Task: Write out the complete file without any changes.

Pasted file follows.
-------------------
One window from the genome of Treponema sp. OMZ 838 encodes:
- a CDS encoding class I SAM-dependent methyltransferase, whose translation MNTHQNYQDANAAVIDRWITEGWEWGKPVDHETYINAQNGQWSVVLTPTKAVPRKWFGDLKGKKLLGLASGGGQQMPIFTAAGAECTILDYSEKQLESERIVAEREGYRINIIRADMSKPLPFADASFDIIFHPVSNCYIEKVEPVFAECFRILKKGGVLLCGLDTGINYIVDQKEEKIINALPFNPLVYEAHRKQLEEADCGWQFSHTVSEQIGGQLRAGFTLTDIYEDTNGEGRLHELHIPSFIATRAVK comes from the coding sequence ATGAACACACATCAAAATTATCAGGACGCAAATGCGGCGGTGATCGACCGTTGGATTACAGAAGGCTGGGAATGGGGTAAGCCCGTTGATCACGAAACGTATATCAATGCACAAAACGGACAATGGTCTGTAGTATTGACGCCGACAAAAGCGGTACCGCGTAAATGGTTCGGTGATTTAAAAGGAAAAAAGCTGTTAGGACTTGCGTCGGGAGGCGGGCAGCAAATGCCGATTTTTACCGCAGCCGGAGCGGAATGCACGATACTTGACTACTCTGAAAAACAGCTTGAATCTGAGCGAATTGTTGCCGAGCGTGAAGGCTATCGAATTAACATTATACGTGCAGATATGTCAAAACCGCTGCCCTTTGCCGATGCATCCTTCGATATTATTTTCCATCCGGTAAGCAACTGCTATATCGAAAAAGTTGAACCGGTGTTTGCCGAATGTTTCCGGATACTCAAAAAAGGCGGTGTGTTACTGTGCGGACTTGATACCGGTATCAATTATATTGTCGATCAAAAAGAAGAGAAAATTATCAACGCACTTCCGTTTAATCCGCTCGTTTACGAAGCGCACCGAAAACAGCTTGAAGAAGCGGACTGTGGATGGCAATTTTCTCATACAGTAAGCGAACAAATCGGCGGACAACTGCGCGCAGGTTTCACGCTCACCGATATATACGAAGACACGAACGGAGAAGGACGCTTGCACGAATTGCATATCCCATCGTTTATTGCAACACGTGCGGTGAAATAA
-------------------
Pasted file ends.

One window from the genome of Treponema sp. OMZ 838 encodes:
- a CDS encoding class I SAM-dependent methyltransferase, whose translation MNTHQNYQDANAAVIDRWITEGWEWGKPVDHETYINAQNGQWSVVLTPTKAVPRKWFGDLKGKKLLGLASGGGQQMPIFTAAGAECTILDYSEKQLESERIVAEREGYRINIIRADMSKPLPFADASFDIIFHPVSNCYIEKVEPVFAECFRILKKGGVLLCGLDTGINYIVDQKEEKIINALPFNPLVYEAHRKQLEEADCGWQFSHTVSEQIGGQLRAGFTLTDIYEDTNGEGRLHELHIPSFIATRAVK comes from the coding sequence ATGAACACACATCAAAATTATCAGGACGCAAATGCGGCGGTGATCGACCGTTGGATTACAGAAGGCTGGGAATGGGGTAAGCCCGTTGATCACGAAACGTATATCAATGCACAAAACGGACAATGGTCTGTAGTATTGACGCCGACAAAAGCGGTACCGCGTAAATGGTTCGGTGATTTAAAAGGAAAAAAGCTGTTAGGACTTGCGTCGGGAGGCGGGCAGCAAATGCCGATTTTTACCGCAGCCGGAGCGGAATGCACGATACTTGACTACTCTGAAAAACAGCTTGAATCTGAGCGAATTGTTGCCGAGCGTGAAGGCTATCGAATTAACATTATACGTGCAGATATGTCAAAACCGCTGCCCTTTGCCGATGCATCCTTCGATATTATTTTCCATCCGGTAAGCAACTGCTATATCGAAAAAGTTGAACCGGTGTTTGCCGAATGTTTCCGGATACTCAAAAAAGGCGGTGTGTTACTGTGCGGACTTGATACCGGTATCAATTATATTGTCGATCAAAAAGAAGAGAAAATTATCAACGCACTTCCGTTTAATCCGCTCGTTTACGAAGCGCACCGAAAACAGCTTGAAGAAGCGGACTGTGGATGGCAATTTTCTCATACAGTAAGCGAACAAATCGGCGGACAACTGCGCGCAGGTTTCACGCTCACCGATATATACGAAGACACGAACGGAGAAGGACGCTTGCACGAATTGCATATCCCATCGTTTATTGCAACACGTGCGGTGAAATAA